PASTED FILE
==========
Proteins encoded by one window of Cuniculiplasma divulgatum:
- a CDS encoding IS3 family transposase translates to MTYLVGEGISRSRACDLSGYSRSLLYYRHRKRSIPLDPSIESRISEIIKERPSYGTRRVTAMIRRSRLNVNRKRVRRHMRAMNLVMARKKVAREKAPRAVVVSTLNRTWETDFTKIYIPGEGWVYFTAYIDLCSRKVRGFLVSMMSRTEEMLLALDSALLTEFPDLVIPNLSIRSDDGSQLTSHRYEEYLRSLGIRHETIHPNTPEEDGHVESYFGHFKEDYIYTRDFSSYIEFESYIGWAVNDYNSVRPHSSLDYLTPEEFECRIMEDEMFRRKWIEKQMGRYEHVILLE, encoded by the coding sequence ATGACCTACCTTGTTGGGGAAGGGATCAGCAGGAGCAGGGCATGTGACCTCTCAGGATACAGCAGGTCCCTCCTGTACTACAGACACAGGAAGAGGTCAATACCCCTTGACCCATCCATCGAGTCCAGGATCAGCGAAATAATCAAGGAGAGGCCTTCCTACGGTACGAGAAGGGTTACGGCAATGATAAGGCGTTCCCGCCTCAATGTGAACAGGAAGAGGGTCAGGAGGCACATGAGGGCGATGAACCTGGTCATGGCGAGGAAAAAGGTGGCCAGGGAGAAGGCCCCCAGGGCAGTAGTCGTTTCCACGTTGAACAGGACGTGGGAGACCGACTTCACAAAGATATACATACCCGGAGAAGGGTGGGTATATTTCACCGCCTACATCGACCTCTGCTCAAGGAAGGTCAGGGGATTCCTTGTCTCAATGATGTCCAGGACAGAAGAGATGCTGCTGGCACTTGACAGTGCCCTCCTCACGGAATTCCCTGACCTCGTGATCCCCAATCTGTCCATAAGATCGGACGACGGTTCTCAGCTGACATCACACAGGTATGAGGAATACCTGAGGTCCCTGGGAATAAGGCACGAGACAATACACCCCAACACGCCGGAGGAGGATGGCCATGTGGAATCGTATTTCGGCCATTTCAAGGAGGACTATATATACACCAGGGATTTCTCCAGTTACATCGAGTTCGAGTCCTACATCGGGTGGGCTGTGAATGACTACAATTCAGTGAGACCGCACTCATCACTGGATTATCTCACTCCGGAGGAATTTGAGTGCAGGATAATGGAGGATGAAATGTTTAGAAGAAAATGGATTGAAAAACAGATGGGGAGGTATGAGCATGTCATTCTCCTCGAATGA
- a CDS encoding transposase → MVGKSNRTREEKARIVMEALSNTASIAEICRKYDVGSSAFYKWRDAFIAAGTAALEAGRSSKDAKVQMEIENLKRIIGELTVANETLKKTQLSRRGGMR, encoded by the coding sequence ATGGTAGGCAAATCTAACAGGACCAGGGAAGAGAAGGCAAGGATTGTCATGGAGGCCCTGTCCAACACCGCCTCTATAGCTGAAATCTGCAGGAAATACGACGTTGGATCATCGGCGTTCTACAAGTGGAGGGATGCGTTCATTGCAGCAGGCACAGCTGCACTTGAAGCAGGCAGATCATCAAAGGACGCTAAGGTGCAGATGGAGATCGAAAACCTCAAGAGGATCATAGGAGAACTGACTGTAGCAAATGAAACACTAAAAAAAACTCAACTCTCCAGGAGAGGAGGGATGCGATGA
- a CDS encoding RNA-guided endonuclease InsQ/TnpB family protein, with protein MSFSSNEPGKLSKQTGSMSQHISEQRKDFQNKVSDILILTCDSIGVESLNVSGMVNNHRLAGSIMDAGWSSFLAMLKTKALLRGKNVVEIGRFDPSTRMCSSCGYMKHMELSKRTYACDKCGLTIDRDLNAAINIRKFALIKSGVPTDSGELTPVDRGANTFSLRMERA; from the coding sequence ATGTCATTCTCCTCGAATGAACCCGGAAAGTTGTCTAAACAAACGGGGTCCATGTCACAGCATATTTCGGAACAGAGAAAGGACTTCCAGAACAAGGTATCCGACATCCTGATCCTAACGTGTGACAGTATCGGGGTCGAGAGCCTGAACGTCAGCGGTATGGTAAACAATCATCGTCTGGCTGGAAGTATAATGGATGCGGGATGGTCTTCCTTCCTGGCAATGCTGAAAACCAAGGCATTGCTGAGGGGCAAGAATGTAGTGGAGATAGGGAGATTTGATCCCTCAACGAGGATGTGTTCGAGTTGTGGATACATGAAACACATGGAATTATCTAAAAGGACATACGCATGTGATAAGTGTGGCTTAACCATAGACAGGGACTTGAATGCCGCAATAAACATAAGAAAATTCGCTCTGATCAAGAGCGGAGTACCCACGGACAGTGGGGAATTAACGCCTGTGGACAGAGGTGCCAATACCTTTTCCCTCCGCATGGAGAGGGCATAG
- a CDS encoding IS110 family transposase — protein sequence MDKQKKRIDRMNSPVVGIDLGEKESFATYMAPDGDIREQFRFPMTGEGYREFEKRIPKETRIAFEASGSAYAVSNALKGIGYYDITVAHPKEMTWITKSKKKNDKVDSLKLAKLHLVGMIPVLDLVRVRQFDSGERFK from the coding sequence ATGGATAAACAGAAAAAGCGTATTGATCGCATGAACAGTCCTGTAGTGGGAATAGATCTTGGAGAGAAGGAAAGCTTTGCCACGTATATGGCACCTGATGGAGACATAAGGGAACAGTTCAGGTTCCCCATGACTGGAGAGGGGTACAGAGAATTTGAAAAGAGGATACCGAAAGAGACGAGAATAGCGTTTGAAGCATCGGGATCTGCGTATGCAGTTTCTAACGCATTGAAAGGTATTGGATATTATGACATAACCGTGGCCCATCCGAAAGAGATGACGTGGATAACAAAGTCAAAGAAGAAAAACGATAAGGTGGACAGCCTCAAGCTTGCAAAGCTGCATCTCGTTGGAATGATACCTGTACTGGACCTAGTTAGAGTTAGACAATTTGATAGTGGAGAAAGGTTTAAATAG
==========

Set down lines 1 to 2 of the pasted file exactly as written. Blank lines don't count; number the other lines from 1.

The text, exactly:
Proteins encoded by one window of Cuniculiplasma divulgatum:
- a CDS encoding IS3 family transposase translates to MTYLVGEGISRSRACDLSGYSRSLLYYRHRKRSIPLDPSIESRISEIIKERPSYGTRRVTAMIRRSRLNVNRKRVRRHMRAMNLVMARKKVAREKAPRAVVVSTLNRTWETDFTKIYIPGEGWVYFTAYIDLCSRKVRGFLVSMMSRTEEMLLALDSALLTEFPDLVIPNLSIRSDDGSQLTSHRYEEYLRSLGIRHETIHPNTPEEDGHVESYFGHFKEDYIYTRDFSSYIEFESYIGWAVNDYNSVRPHSSLDYLTPEEFECRIMEDEMFRRKWIEKQMGRYEHVILLE, encoded by the coding sequence ATGACCTACCTTGTTGGGGAAGGGATCAGCAGGAGCAGGGCATGTGACCTCTCAGGATACAGCAGGTCCCTCCTGTACTACAGACACAGGAAGAGGTCAATACCCCTTGACCCATCCATCGAGTCCAGGATCAGCGAAATAATCAAGGAGAGGCCTTCCTACGGTACGAGAAGGGTTACGGCAATGATAAGGCGTTCCCGCCTCAATGTGAACAGGAAGAGGGTCAGGAGGCACATGAGGGCGATGAACCTGGTCATGGCGAGGAAAAAGGTGGCCAGGGAGAAGGCCCCCAGGGCAGTAGTCGTTTCCACGTTGAACAGGACGTGGGAGACCGACTTCACAAAGATATACATACCCGGAGAAGGGTGGGTATATTTCACCGCCTACATCGACCTCTGCTCAAGGAAGGTCAGGGGATTCCTTGTCTCAATGATGTCCAGGACAGAAGAGATGCTGCTGGCACTTGACAGTGCCCTCCTCACGGAATTCCCTGACCTCGTGATCCCCAATCTGTCCATAAGATCGGACGACGGTTCTCAGCTGACATCACACAGGTATGAGGAATACCTGAGGTCCCTGGGAATAAGGCACGAGACAATACACCCCAACACGCCGGAGGAGGATGGCCATGTGGAATCGTATTTCGGCCATTTCAAGGAGGACTATATATACACCAGGGATTTCTCCAGTTACATCGAGTTCGAGTCCTACATCGGGTGGGCTGTGAATGACTACAATTCAGTGAGACCGCACTCATCACTGGATTATCTCACTCCGGAGGAATTTGAGTGCAGGATAATGGAGGATGAAATGTTTAGAAGAAAATGGATTGAAAAACAGATGGGGAGGTATGAGCATGTCATTCTCCTCGAATGA